Murray city leaders will break ground Thursday on a $61 million wastewater treatment plant expansion.

Upgrades at the Bee Creek Wastewater Treatment Plant will cause city water and wastewater bills to double over the next three years, but Mayor Jack Rose says the expansion is necessary to bring the plant up to Environmental Protection Agency and Kentucky Division of Water standards.

Matthew Bowden, Wikimedia Commons

Murray City Council has passed the first reading of a proposal that would, over three years, nearly double  water and wastewater rates.

City Finance Director Alan Lanier says average water bills run at about $7 and wastewater at nearly $13.50.

Roundabout U/Murray State University

Murray Mayor-elect Jack Rose has several large projects he plans to tackle once he begins his first term, including expanding the city’s wastewater capacity and rebuilding downtown.

Rose says the largest project for the city monetarily is updates to the sewer system that the Environmental Protection Agency has mandated. The project includes four different updates at Bee Creek and Clarks River with an estimated cost of $50 million, $13 million more than the initial estimate.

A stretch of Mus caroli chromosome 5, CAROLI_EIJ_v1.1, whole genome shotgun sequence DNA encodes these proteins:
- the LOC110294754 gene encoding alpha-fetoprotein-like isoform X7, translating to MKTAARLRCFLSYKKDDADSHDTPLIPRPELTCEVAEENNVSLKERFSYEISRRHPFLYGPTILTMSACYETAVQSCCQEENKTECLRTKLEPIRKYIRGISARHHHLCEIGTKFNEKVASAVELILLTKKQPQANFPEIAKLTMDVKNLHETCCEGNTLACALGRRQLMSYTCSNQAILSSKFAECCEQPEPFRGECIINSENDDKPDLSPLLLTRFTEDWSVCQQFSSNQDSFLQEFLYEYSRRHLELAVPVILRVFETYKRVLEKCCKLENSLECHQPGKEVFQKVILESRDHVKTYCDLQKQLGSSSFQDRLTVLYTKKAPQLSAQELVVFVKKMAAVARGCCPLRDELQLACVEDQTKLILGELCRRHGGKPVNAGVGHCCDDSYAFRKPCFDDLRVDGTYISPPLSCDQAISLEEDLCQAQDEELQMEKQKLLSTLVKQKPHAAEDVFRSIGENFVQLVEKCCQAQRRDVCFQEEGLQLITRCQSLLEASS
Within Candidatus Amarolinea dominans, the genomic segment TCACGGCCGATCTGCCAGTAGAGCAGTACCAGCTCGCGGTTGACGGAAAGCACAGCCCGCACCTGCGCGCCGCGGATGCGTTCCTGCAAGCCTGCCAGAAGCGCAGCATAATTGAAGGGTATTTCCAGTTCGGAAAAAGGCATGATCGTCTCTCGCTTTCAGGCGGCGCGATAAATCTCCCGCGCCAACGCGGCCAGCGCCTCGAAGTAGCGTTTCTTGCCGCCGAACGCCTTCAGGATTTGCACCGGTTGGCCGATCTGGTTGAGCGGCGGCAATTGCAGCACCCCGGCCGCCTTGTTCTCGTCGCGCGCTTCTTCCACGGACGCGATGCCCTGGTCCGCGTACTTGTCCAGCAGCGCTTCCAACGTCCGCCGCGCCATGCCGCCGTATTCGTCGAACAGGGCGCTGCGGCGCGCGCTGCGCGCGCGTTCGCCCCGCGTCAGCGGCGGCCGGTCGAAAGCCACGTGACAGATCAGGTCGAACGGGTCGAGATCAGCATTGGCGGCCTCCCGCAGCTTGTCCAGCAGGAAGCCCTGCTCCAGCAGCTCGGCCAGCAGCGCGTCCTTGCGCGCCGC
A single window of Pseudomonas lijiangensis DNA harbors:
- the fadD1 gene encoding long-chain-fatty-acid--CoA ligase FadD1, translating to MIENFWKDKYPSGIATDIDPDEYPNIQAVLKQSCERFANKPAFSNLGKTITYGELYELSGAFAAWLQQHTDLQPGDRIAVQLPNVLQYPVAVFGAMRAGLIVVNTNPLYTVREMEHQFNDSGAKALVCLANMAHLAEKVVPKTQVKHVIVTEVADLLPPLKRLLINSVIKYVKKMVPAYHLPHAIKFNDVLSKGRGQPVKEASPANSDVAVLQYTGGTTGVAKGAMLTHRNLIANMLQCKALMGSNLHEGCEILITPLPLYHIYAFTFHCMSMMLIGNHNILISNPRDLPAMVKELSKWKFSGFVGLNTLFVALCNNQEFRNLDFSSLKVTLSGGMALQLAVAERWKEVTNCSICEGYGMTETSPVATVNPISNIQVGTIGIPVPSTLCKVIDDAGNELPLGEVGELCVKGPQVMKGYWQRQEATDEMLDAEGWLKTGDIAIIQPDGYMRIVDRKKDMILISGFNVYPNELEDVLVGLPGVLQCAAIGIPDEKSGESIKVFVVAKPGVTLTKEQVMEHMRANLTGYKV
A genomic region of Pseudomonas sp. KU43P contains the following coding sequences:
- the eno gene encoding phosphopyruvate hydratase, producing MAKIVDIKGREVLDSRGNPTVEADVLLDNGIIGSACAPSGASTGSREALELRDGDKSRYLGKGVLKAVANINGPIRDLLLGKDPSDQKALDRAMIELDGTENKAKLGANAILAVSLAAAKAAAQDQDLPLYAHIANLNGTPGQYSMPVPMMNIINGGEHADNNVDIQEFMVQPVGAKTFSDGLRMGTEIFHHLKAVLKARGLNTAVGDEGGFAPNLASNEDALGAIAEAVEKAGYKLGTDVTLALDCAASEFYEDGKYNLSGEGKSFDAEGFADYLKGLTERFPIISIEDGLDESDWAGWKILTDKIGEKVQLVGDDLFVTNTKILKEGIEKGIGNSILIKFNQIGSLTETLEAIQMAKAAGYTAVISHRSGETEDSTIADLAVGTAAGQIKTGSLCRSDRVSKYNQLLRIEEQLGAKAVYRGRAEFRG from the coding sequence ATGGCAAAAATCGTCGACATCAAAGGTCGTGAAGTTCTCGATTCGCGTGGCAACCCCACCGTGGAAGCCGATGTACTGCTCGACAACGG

The U.S. Coast Guard’s proposed policy change to allow the transport of hydraulic fracturing wastewater on rivers has some environmental groups voicing opposition, citing safety concerns. The Kentucky Waterways Alliance says the wastewater might be too hazardous.

U.S. Army Corps of Engineers Digital Visual Library

The U.S. Coast Guard is considering a policy change to allow the transport of wastewater from hydraulic fracturing, or fracking, on inland waterways.

Oil and gas companies currently transport most of their wastewater by truck from the shale fields in Ohio and Pennsylvania to states with lighter regulations on storage, like Texas and Louisiana.

Now companies want to take the river route to save on fuel and personnel costs. But chemicals and other minerals in the wastewater could prove too risky to move by barge.